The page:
In the community of Belle Glade, for example, the nearest Publix is 25 miles away, and for residents that don’t have a car, it takes two buses and a round trip of more than two hours.

Florida state Rep. Omari Hardy, a Democratic, told 60 Minutes that the vaccine rollout in the state “hasn’t worked for people of color.”

“Before, I could call the public health director. She would answer my calls. But now if I want to get my constituents information about how to get this vaccine I have to call a lobbyist from Publix? That makes no sense. They’re not accountable to the public,” Hardy said.

According to 60 Minutes, a federal complaint claims DeSantis discriminated when he picked where to hold pop-up vaccinations sites across the state.

60 Minutes detailed how DeSantis gave the community of Lakewood Ranch in Manatee County, one of the wealthiest enclaves in the state, 3,000 vaccines in February, after local developer Pat Neal donated $135,000 to the governor’s PAC.

DeSantis said he “saw a need” in the community to get vaccine rates up, despite the area having some of the lowest infection rates in the state.

And when he was questioned about the decision, DeSantis threatened to take the vaccines away.

“I mean if Manatee County doesn’t like us doing this, then we are totally fine with putting this in counties that want it,” DeSantis said, according to 60 Minutes.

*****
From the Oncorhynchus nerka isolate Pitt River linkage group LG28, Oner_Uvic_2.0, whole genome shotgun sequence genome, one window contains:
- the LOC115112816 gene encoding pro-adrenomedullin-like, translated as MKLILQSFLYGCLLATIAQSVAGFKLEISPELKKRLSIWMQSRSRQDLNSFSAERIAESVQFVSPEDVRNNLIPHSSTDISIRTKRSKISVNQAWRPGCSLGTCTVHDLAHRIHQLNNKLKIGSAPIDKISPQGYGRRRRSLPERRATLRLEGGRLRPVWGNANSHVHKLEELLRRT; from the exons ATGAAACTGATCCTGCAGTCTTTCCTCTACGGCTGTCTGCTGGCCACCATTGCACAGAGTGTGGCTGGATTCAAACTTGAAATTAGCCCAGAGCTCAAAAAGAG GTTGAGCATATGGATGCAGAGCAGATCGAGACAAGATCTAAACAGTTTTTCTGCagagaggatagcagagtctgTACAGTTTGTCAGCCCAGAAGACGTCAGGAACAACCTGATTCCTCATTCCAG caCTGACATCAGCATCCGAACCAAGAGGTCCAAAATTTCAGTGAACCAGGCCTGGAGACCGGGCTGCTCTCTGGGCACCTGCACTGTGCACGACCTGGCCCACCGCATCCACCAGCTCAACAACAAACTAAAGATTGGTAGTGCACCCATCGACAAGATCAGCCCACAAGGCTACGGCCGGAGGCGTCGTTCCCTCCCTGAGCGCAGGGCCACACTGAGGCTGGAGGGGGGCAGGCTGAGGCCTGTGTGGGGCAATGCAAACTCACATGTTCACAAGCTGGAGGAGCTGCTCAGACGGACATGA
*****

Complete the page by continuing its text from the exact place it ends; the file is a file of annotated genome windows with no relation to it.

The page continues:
Read the full story at 60 Minutes»

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Chick-fil-A is bringing its beloved sauces to more grocery stores. Walmart, Publix, HEB, and grocers in all states will get bottles this spring.

chick fil a sauce
  • Chick-fil-A is bringing 16-ounce sauces to stores across the US this spring.
  • Ten more states will have access to Chick-fil-A and Polynesian sauces by the end of March.
  • Restaurants also sell 8-ounce containers of all sauces.
  • See more stories on Insider’s business page.

Chick-fil-A’s popular sauces will soon be available at more locations than ever, the company confirmed to Insider.

16-ounce bottles of Chick-fil-A and Polynesian sauce will be available in ten states beginning later in March, Chick-fil-A said. Customers will be able to purchase the sauces in Arkansas, Kentucky, Missouri, North Carolina, Oklahoma, South Carolina, Tennessee, Texas, Virginia and West Virginia.

Food Lion, Harris Teeter, HEB, Publix, Walmart, and Winn-Dixie will carry them, the company told Insider.

The full-sized sauces will be available across the US “later this spring.”

Read more: Chick-fil-A’s out-of-control drive-thru lines have it facing off against local businesses and battling lawsuits

Chick-fil-A first introduced bottled sauces in 2020 in Alabama, Florida, Georgia, Louisiana and Mississippi. The company doesn’t release sales numbers, but it’s safe to say the sauces are popular given the number of copycat recipes around the internet.

Participating Chick-fil-A locations also sell eight ounce bottles of Chick-fil-A sauces, including Barbeque, Honey Mustard and Garden Herb Ranch.

Do you have a story to share about a retail or restaurant chain? Email this reporter at mmeisenzahl@businessinsider.com.